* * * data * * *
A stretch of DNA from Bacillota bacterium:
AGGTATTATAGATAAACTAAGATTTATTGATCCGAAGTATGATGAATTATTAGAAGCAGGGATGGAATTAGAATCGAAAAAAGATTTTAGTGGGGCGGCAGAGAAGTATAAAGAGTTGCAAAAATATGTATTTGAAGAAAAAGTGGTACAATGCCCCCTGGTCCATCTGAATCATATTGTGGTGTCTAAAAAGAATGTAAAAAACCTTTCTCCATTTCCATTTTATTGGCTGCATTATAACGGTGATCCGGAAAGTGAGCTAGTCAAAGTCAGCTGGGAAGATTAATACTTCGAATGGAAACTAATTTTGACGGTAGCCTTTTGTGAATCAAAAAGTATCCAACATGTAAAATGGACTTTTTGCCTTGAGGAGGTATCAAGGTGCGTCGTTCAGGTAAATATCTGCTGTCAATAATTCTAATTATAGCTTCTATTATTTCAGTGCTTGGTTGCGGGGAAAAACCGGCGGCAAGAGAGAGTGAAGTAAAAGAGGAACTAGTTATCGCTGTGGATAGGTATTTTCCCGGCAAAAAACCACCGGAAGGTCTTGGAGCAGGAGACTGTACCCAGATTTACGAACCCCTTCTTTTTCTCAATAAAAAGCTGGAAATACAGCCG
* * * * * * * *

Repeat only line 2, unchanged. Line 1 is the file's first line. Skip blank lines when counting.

AGGTATTATAGATAAACTAAGATTTATTGATCCGAAGTATGATGAATTATTAGAAGCAGGGATGGAATTAGAATCGAAAAAAGATTTTAGTGGGGCGGCAGAGAAGTATAAAGAGTTGCAAAAATATGTATTTGAAGAAAAAGTGGTACAATGCCCCCTGGTCCATCTGAATCATATTGTGGTGTCTAAAAAGAATGTAAAAAACCTTTCTCCATTTCCATTTTATTGGCTGCATTATAACGGTGATCCGGAAAGTGAGCTAGTCAAAGTCAGCTGGGAAGATTAATACTTCGAATGGAAACTAATTTTGACGGTAGCCTTTTGTGAATCAAAAAGTATCCAACATGTAAAATGGACTTTTTGCCTTGAGGAGGTATCAAGGTGCGTCGTTCAGGTAAATATCTGCTGTCAATAATTCTAATTATAGCTTCTATTATTTCAGTGCTTGGTTGCGGGGAAAAACCGGCGGCAAGAGAGAGTGAAGTAAAAGAGGAACTAGTTATCGCTGTGGATAGGTATTTTCCCGGCAAAAAACCACCGGAAGGTCTTGGAGCAGGAGACTGTACCCAGATTTACGAACCCCTTCTTTTTCTCAATAAAAAGCTGGAAATACAGCCG